Rays bullpen implodes in ninth, 10th

Rays bullpen implodes in ninth, 10th

TORONTO -- You want to say unbelievable, but it's gotten to the point where it's predictable: The Devil Rays found a way to lose on the road ... again.

Friday night, a crowd of 27,606 at Rogers Centre watched as the Blue Jays came from behind twice to take a 5-4 win over the Rays when Aaron Hill hit a two-run homer off Brian Meadows with no outs in the bottom of the 10th.

The percentages say it can't happen, only reality says it can. The Rays are stuck at two road wins in 28 games since July 1, which represents the worst second-half record (percentage-wise at this point) in Major League history dating back to 1900. Right now, the Rays' winning percentage on the road is .074. Ranking a distant second are the 1909 Washington Senators, who finished the second half at 6-38 for a .136 winning percentage. The Rays' road record for the season is 19-54, which is even harder to understand given the fact the team is two games over .500 at Tropicana Field.

In addition, Friday night represented the ninth time this season the Rays have lost on a walk-off hit.

"The only thing I can say is what we just saw tonight is why we've only won two games on the road," Rays manager Joe Maddon said. "This is the thing, we get pressured late on the road and we just don't respond as well as we do at home. That's pure and simple what I'm seeing. It's not a lack of effort. Guys aren't really different in the dugout, or the preparation. Everything's the same. It's just on the road we haven't responded as well late in the game when it gets tough. And we have to overcome that, that's going to be a big discussion in Spring Training."

Maddon admits the imbalance is mental.

"It's not physical, it's more of a mindset," Maddon said. "And again, I really believe it's an experience issue. You can talk about youth and then you talk about inexperience, and that's something that's even more glaring than youth when it comes to doing things right when it gets very difficult."

Particularly frustrating was the fact the blown lead squandered a fine pitching performance by Rays starter Jae Seo, who pitched six scoreless innings before the Jays got an unearned run against him in the seventh. And Seo had out dueled Roy Halladay in the process.

Halladay, who was making his first start since getting hit on the elbow by a line drive on Sunday against the Red Sox, showed no ill effects from the injury while pitching nine innings and coming away with a no-decision. But the Rays did score three runs against him and held a 3-1 lead going into the bottom of the ninth.

That's when Maddon handed the ball over to closer Seth McClung, who allowed a leadoff double to Hill before walking Russ Adams. After striking out Reed Johnson, a wild pitch moved the tying runs to second and third. Frank Catalanotto brought a run home with a single, and Vernon Wells hit a sacrifice fly. And just like that the Jays had tied the score at 3.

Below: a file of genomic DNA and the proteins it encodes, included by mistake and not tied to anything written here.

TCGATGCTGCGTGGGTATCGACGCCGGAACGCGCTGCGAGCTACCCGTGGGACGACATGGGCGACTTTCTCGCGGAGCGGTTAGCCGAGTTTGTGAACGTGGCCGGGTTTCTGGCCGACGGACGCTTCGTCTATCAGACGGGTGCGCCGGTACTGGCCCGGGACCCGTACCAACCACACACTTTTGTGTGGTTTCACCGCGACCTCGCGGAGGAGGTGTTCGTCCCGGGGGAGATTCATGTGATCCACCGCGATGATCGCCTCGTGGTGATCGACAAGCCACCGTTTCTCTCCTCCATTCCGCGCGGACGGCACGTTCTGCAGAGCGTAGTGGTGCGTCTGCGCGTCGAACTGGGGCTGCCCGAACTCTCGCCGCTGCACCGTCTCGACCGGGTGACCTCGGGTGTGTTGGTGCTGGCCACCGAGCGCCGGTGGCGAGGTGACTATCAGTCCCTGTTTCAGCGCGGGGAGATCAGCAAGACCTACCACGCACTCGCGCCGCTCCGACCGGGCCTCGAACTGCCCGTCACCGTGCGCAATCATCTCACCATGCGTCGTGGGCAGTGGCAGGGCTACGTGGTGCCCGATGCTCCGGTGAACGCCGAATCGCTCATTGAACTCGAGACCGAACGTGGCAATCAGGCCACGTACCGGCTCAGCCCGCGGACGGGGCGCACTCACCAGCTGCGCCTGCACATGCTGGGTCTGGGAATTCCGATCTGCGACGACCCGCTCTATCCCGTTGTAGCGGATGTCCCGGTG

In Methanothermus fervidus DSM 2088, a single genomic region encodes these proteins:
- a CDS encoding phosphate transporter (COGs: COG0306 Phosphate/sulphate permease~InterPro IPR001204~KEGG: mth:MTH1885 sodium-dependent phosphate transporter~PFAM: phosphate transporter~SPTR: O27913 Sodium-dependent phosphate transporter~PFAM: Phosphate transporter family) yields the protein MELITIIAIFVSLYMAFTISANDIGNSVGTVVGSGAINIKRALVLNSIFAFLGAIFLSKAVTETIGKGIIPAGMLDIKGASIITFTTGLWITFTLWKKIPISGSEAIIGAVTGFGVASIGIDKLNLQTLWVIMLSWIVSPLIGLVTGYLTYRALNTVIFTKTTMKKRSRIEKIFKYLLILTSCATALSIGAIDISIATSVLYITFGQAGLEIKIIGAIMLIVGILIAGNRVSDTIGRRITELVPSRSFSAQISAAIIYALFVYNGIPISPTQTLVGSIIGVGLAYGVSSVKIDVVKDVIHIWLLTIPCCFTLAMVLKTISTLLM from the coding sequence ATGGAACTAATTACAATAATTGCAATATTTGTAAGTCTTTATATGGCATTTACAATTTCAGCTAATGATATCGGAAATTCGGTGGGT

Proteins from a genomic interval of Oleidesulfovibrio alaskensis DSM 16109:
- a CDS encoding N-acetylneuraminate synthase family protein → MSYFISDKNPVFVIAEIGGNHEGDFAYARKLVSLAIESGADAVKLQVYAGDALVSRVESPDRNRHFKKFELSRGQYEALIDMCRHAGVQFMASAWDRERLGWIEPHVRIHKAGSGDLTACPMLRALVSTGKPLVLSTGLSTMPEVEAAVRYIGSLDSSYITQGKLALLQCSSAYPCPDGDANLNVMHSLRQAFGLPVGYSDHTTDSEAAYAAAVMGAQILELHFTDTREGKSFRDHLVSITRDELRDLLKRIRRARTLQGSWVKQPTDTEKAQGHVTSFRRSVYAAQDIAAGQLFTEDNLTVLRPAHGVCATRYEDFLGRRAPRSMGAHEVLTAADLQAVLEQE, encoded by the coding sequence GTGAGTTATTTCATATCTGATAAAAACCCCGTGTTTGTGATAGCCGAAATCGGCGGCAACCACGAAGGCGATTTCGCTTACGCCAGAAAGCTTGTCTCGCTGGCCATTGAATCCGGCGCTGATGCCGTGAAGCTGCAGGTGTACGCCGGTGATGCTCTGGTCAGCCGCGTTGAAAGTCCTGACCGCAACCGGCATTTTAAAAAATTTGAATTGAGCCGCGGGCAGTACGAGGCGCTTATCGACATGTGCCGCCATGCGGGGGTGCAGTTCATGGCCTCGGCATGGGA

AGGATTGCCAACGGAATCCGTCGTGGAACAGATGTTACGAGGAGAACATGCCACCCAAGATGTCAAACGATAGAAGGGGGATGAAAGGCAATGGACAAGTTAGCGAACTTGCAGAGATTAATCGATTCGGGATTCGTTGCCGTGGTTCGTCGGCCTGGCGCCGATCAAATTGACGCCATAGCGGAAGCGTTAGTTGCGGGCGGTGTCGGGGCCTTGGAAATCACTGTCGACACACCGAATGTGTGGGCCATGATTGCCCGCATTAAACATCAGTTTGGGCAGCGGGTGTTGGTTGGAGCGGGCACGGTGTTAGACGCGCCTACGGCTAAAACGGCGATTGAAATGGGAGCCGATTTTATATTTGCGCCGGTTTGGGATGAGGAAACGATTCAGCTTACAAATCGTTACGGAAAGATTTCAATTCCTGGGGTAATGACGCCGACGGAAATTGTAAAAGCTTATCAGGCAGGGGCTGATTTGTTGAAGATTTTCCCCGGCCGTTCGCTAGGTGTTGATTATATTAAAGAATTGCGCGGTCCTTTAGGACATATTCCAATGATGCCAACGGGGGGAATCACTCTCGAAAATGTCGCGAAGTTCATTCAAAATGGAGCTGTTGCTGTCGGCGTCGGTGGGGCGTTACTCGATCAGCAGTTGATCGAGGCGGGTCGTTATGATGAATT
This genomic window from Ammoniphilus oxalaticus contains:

"I felt like any time I could have gotten out of it," McClung said. "They got the hits and the walk kind of hurt me a little bit. The walk was the tough one. But still, we had a two-run lead. I felt like we could get out of it."

McClung felt for Seo, who got a no-decision on a night when he should have gotten a 'W'.

"Seo pitched his butt off," McClung said. "He's been doing that. He just hasn't been catching a break."

In the top of the 10th, Tomas Perez reached base on a passed ball after striking out against B.J. Ryan, then scored the potential winning run on a Ryan wild pitch with one out to put the Rays up, 4-3, heading to the bottom of the 10th when Meadows gave up the walk-off shot to Hill.

"[Bad pitch.] It's just happening a little too often," Meadows said. "Fastball right down the middle."

Meadows had been the closer prior to McClung's recall from Triple-A Durham and appeared to have some rust from not being used as much. But the veteran would not take refuge in any such excuse.

"I'm not going to blame the fact I haven't been out there as much as I would have liked," Meadows said. "It's just something you have to get used to and I understand it. ... September is the time to see some of the young guys and we just take a back seat to that. That's the way it is on every team."

While Meadows has been through many ups and downs in his Major League career, McClung is the guy the Rays are slotting to be the team's closer for the future. Maddon said the next time out will be important for the big right-hander, who blew his first save since his return.

"This is the moment," Maddon said. "It happens to all closers at some point. And it's how you bounce after the fall that matters. ... This is an important moment for him."

And an important moment for the Rays' future.

Bill Chastain is a reporter for MLB.com. This story was not subject to the approval of Major League Baseball or its clubs.